Last Spring the ITB discussed a white paper on academic computing presented by Bruce Bimber and Kevin Almeroth. The paper looked into the projected required services for faculty, staff, and students over the next 5-7 years, and in discussing the “what ifs," it became apparent that this campus needs to be more systematic in the approach and organization of our systems. At the October 30, 2002, ITB meeting Mark Aldenderfer proposed forming an Academic Technology Working Group (ATWG) to review campus academic computing services in light of the white paper. The OIT-led ATWG is an expansion of the “course management task force” project proposed last year. OIT will be taking a comprehensive look at funding, planning, and deployment, and is talking to control points. Mark is also looking for volunteers, both faculty and staff, who are willing to work and to serve on this working group which has no agenda other than to find a way to support the academic mission in the area of academic computing. The target date for recommendations is this Spring Quarter if possible. The faculty survey indicated a clear push in this direction as important, and indicated the faculty’s desire for “more” (although the faculty survey did not define “more”). The working group is expected to foster communication between groups, encourage forward thinking, and as a result more clearly define needs. Staff participation is needed to provide input on implementation aspects of the project. Recommendations should be forwarded to Mark “sooner rather than later."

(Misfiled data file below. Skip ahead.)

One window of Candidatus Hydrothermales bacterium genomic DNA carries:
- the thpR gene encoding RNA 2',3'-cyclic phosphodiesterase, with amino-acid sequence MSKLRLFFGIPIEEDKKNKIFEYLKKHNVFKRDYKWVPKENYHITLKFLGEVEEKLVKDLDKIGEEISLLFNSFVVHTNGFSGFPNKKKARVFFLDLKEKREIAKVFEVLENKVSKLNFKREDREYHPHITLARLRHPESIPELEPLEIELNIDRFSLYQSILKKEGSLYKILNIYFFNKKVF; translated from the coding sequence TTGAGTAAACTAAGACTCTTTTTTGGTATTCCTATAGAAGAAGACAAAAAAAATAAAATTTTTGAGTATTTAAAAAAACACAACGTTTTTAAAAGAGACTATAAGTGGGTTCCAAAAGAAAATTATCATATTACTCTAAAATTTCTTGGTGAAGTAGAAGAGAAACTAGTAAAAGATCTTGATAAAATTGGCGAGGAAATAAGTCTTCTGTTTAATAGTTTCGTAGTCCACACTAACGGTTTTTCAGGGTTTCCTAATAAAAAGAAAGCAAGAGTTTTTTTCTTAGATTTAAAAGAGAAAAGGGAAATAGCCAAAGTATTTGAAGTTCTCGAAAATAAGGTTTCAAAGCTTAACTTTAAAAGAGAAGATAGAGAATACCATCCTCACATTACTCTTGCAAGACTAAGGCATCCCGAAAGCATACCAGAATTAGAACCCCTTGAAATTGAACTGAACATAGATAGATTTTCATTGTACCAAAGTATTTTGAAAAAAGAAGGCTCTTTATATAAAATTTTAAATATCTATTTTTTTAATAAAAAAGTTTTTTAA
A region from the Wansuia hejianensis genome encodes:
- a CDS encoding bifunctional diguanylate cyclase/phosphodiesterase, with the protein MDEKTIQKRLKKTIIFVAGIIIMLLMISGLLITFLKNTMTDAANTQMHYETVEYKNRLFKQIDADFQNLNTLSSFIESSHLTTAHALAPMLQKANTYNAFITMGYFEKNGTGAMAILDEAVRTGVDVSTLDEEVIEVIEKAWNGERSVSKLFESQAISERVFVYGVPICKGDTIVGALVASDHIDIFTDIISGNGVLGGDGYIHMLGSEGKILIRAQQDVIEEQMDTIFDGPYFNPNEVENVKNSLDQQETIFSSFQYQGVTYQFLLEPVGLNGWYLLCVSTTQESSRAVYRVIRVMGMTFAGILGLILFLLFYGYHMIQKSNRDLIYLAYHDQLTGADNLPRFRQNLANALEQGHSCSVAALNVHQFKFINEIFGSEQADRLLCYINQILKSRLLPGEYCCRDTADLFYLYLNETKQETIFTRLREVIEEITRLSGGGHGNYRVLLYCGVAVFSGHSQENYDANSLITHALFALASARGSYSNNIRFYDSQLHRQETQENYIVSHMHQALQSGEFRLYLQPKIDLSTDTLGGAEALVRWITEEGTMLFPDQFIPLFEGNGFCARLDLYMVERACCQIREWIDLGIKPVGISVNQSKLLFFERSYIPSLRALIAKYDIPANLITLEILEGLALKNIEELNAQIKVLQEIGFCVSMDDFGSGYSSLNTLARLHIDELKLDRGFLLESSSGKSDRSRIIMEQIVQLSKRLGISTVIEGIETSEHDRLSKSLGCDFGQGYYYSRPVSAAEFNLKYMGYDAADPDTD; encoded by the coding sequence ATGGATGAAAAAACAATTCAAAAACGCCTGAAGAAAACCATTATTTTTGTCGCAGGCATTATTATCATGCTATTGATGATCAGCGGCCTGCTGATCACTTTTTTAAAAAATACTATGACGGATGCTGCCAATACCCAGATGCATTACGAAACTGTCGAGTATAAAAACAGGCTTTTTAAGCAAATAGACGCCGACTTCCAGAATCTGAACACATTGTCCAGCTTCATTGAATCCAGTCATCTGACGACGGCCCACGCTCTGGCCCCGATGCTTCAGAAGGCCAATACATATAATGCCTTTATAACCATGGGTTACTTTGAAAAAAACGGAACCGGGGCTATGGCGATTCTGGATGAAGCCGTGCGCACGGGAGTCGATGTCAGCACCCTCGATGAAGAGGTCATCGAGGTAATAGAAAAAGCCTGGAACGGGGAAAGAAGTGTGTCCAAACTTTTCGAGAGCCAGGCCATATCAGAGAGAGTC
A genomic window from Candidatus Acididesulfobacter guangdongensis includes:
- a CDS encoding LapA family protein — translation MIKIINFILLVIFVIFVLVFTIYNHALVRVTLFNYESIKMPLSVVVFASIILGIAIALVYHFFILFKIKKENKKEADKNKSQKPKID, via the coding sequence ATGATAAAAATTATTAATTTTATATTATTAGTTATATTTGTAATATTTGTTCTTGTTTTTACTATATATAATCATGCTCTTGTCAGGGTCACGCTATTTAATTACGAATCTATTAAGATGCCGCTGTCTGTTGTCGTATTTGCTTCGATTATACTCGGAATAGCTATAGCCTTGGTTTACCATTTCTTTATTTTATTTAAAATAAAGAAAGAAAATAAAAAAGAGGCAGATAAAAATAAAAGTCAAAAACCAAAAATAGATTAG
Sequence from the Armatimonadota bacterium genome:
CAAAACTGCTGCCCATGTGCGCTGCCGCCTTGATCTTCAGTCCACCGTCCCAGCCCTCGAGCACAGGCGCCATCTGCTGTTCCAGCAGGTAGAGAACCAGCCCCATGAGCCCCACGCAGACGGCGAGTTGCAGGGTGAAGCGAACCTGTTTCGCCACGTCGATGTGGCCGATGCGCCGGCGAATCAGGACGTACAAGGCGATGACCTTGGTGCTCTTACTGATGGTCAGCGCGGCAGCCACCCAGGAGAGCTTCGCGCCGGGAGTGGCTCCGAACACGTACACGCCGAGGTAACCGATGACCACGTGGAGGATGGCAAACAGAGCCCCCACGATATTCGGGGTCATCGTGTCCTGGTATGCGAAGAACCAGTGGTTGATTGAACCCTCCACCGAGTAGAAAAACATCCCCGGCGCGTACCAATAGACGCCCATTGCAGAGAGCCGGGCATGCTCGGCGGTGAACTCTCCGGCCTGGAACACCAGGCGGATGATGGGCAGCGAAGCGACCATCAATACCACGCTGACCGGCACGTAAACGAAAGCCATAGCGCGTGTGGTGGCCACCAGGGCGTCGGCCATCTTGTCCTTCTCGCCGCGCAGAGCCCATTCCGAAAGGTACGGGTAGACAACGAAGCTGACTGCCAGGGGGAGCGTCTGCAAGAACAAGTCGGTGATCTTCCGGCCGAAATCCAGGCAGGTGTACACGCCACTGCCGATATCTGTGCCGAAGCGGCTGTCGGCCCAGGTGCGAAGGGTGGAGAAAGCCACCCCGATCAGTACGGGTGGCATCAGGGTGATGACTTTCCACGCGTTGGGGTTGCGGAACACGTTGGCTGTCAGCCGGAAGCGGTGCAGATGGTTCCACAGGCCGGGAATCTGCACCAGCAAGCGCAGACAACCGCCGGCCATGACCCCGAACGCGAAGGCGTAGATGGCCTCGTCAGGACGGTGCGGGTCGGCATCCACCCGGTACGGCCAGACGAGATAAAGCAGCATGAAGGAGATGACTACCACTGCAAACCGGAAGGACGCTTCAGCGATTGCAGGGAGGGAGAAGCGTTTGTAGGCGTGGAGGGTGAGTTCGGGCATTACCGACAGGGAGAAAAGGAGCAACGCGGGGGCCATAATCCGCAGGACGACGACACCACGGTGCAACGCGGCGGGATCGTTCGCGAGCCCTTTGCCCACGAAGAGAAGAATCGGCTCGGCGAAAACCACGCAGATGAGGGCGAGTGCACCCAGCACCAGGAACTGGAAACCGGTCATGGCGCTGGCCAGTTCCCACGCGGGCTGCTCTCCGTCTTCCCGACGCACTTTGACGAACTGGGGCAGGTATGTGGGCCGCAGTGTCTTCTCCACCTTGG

The Software Depot committee met and identified components of Laurice’s duties that need to be given back to the campus. A handout was provided with a list of site licenses and volume purchases and the corresponding expiration dates. Given that each transaction has a variable degree of difficulty, two basic procedures were outlined:
- A department could research products and vendors, “pass the hat," and manage the billing; or,
- Departments could supply a LAFS to cover any shortfall in funding the purchase. Laurice would continue to pass the hat, but there would be no guarantee of a refund if funding commitments came up short.
Site licenses have the highest probability of being dropped from the Software Depot. Three licenses needing immediate attention are Mathmatica, Imagecast, and S+. Paul Weakliem (Chemistry) will pursue option #1 for Mathmatica, and Tom Lawton (Student Affairs) will champion the renewal of Imagecast, and Joan Murdoch would look into championing S-Plus. The EVC is aware that the loss of Software Depot support due to funding issues will cost the campus more money, and that the situation is expected to get worse.
Matthew Dunham reported that at some point our student email database was harvested, and replies to a recent spamming resulted in a huge surge of email traffic over the system this last weekend. Given the strain on the resources, the campus may decide to use this incident as a hallmark legal case against such harvesting. Matthew was requested to write up a report on the incident, which Mark will forward to UC General Counsel.
Paul Weakliem reported that someone entered an unlocked office and stole a laptop, mouse, and case. This laptop had been locked down with a Kensington style cable, so the thief came prepared with the necessary cutters. Paul was requested to forward this information to CSF so that the rest of the computing support people on campus would be aware of this incident.